13th May 2016

EP passes new rules for Europol and for study and research visas

On 11 May, the European Parliament sitting in plenary in Strasbourg, passed two pieces of legislation. Both passed in second reading, after an informal deal with the Council. Upon their approval by MEPs, both will enter into force. The first is a new Europol regulation. The European Police Office exists since late 1990s as an intergovernmental body, based first on a separate treaty, then on an EU decision. This revision transforms it into an EU agency and in line with the Lisbon Treaty provisions, provides the European Parliament and national parliaments with scrutiny powers. Also, it provides for better data protection regime, since Europol processes a lot of personal data in its databases. Not least, the new regulation makes Europol more effective by clarifying its competences and streamlining the rules of its functioning. The new Europol will be able to store and combine data in its databases, use them in investigations and exchange them not only with EU institutions and member state authorities, but also with third countries and, most importantly, with private companies. This is especially necessary in the online arena – Facebook, Google and other companies are private and only via working closely with them can Europol face online crime.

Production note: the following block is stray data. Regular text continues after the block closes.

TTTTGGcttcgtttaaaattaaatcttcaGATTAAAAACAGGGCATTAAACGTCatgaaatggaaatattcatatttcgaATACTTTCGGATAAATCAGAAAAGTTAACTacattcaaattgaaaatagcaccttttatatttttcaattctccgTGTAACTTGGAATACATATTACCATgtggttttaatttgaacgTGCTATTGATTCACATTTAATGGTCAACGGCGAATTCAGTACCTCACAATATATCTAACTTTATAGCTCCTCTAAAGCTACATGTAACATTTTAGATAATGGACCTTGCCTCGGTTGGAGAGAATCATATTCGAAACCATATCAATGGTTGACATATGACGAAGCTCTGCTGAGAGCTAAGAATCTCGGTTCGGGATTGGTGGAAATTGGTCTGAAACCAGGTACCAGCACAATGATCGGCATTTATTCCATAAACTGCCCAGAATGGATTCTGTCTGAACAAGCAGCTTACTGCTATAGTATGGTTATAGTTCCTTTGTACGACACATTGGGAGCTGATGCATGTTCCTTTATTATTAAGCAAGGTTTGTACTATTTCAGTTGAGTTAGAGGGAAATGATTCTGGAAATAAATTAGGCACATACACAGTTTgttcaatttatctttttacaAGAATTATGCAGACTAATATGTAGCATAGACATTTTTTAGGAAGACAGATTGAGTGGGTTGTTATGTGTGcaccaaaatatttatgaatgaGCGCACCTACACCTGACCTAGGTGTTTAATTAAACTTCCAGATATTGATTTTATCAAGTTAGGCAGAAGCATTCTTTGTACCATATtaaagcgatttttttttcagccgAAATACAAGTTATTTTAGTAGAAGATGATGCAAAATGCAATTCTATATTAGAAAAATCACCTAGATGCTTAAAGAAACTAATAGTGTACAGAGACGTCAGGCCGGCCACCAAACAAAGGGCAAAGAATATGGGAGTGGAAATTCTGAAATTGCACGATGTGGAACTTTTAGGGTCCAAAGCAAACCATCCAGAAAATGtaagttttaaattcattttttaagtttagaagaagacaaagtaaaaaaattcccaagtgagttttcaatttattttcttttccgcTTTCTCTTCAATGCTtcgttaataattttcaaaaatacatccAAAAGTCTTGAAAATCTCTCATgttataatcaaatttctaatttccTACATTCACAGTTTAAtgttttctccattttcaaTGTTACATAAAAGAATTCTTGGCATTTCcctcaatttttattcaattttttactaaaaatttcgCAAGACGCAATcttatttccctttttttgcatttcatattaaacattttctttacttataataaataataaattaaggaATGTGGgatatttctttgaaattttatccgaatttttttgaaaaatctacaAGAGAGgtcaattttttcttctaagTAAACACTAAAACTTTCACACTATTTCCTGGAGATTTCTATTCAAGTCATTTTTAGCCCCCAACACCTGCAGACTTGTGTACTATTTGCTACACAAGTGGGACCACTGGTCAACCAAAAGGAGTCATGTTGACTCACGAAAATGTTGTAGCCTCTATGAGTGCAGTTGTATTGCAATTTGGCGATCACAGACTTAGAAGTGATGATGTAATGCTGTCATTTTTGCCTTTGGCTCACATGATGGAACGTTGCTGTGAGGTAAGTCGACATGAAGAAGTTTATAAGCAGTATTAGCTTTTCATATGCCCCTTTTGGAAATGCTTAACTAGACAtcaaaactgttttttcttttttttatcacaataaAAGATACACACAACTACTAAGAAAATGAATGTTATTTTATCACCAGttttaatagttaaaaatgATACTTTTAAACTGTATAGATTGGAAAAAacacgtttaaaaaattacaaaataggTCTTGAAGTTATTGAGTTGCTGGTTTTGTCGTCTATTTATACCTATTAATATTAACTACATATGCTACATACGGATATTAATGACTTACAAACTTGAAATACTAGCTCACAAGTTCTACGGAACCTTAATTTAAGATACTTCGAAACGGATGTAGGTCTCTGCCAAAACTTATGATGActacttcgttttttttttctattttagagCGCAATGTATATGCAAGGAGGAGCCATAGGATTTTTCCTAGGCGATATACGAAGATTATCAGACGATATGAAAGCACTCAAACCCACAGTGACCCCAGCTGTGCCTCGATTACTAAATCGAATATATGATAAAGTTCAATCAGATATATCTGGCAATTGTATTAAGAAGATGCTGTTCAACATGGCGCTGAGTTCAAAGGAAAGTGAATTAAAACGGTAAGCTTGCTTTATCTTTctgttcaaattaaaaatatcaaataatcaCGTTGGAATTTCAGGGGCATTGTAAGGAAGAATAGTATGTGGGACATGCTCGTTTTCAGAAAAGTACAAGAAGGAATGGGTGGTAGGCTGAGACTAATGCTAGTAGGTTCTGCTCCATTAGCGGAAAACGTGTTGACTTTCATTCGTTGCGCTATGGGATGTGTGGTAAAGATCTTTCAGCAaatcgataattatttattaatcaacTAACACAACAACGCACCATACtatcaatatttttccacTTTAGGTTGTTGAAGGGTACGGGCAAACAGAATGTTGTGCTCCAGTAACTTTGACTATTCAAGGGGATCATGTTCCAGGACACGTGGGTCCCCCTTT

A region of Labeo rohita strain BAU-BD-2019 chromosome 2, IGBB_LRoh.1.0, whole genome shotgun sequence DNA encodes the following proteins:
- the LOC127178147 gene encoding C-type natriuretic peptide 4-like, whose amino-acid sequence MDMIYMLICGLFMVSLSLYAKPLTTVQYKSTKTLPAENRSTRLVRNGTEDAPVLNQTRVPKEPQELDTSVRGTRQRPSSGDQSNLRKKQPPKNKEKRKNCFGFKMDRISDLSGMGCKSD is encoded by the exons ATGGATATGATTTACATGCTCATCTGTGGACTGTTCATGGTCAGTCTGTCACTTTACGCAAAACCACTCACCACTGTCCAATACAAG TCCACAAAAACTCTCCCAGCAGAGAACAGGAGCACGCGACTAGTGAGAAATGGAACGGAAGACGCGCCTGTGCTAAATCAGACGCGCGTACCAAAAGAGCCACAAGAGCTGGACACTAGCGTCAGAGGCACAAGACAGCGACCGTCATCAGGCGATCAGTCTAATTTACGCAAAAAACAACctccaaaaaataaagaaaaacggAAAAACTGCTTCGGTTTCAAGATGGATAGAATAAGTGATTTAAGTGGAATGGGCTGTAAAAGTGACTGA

The second piece of legislation is a directive updating rules for visas for students and researchers. This directive streamlines the rules, by bringing together two directives, and widens the scope of the directive to all trainees, volunteers and au-pairs from third countries. EU has a separate, more favorable immigration regime for students and researchers in order to attract smart and motivated young people to the EU. In addition to general streamlining of the rules, the new directive introduces an option for students and researchers (but not the other categories covered by the directive!) to stay in the EU for 9 months upon finishing their studies/research. This would allow them to search for work, or set up a business. This way, they would be able to stay in the EU and bring profits to the society that provided them with education. Of course, when employed, they would need to fulfill all residency permit criteria.

For more, click here, here and here.

Members of the American Chamber of Commerce in the Czech Republic